eDiscovery Daily Blog

eDiscovery Budgeting, Part 1: Assumptions and Elements that Contribute to Cost


While attorneys may struggle with the regional and international regulations surrounding eDiscovery, your client is likely to be less concerned with the practical legal details of your discovery request, and more concerned with the financial cost.

Whether you're working with the plaintiff or the defense, one of the most important considerations in preparing for eDiscovery is presenting the expense accurately and completely to the client – and that means understanding for yourself the factors that go into budgeting for eDiscovery. There are two main sets of elements to consider: those that affect budgeting and estimates, and those that will have a direct impact on the ultimate cost of eDiscovery.

Understanding Assumptions in eDiscovery

Because so much of the eDiscovery process cannot be predicted without accurate information, it's important to confirm any estimates from a client or from opposing counsel before proceeding with a budget.

Does your client really know the volume of data that is likely to be contained in certain files or backups, or are they providing generalized figures that may not be accurate? Do you know for certain the precise scope of the information you need to examine for discovery? Attorneys need to verify as many estimates as possible, noting any and all assumptions in their estimates so that the client can prepare for potential changes in eDiscovery costs if those early assumptions prove to be inaccurate.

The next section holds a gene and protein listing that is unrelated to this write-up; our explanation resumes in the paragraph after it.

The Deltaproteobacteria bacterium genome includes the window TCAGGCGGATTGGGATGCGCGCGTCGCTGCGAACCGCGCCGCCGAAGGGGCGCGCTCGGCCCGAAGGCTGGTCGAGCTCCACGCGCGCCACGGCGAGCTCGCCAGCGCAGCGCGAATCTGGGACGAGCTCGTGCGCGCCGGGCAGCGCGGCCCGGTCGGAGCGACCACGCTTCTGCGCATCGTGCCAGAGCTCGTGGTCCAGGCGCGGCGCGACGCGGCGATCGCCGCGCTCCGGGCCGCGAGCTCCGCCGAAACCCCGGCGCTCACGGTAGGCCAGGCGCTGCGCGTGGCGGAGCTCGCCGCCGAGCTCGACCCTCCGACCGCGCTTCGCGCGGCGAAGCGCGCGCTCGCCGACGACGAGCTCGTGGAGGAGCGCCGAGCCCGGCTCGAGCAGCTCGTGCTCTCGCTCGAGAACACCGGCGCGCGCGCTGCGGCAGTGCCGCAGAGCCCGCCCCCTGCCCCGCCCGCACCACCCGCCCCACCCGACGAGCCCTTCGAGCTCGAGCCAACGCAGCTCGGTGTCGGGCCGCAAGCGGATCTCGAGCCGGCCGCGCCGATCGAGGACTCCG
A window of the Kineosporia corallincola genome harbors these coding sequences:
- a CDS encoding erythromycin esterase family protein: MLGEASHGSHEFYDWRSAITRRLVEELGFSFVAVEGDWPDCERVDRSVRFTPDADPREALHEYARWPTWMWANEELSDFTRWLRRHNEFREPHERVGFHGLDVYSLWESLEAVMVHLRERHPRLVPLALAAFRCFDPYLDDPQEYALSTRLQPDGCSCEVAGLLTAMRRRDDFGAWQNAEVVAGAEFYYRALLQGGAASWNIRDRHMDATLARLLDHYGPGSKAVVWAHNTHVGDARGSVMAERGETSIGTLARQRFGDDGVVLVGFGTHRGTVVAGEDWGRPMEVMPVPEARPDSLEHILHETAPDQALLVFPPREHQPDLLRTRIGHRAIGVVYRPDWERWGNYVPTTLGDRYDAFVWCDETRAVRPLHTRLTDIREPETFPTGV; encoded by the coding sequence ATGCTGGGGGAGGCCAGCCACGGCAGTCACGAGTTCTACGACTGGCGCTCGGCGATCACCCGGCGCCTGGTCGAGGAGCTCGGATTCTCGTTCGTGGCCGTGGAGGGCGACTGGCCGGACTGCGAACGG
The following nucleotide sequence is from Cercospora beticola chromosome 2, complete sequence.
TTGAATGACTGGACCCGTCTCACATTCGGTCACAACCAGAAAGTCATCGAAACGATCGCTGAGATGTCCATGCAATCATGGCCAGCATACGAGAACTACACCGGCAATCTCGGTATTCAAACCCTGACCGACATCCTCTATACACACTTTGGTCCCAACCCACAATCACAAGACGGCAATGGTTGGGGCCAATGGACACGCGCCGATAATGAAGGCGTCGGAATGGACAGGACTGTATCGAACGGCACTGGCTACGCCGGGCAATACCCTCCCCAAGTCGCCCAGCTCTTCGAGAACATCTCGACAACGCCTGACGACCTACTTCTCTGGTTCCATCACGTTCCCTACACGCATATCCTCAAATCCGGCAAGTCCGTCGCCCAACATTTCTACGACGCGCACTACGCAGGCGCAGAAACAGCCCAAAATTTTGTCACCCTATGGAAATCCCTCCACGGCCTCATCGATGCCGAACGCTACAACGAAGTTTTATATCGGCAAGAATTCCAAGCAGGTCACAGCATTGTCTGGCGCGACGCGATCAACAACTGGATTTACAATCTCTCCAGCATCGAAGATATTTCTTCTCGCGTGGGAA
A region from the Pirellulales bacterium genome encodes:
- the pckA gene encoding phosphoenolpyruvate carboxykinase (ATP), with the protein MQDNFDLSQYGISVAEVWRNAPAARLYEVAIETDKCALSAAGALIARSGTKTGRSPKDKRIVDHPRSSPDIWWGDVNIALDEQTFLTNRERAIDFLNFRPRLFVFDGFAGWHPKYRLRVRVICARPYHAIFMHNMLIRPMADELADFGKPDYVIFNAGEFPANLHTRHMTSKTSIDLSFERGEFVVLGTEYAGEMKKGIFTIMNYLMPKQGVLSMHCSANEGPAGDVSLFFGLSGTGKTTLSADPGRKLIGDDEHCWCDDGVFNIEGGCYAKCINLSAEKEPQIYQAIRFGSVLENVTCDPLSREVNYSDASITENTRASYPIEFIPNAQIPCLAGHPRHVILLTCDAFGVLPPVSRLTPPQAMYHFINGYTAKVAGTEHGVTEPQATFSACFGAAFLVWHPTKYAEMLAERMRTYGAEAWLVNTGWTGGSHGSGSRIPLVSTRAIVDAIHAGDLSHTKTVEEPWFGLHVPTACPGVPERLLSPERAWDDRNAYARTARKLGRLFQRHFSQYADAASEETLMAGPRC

eDiscovery budgeting is predicated on guesswork and assumptions that may include:

  • Volume
  • Scope
  • Efficiency
  • Risk
  • Timing

Each of these factors will be discussed in an upcoming blog post next week detailing the assumptions that go into estimating a budget for eDiscovery.

Breaking Down the Cost of eDiscovery

Once the estimate is complete and you’re ready to tackle the real work of eDiscovery, there are particular elements that contribute to the cost, while others are more minimal.

Some of the major elements comprising the cost of eDiscovery include:

  • Collection: including factors such as travel, retrieval, custodian interviews, and forensic collection (if necessary)
  • Volume of data
  • Number of custodians
  • Human review: the most expensive factor in eDiscovery costs
  • Case complexity

I'll discuss more on each of these factors in an upcoming blog post, as well.

The cost of eDiscovery can also be affected by the degree of open communication with opposing counsel. A cooperative relationship with the opposition can streamline discovery, while a contentious relationship makes it likely that discovery-related motions and court appearances will increase the total cost of this process.

So, what do you think? How much up front effort goes into your eDiscovery budgeting process? How do you monitor progress against the budget?  Please share any comments you might have or if you'd like to know more about a particular topic.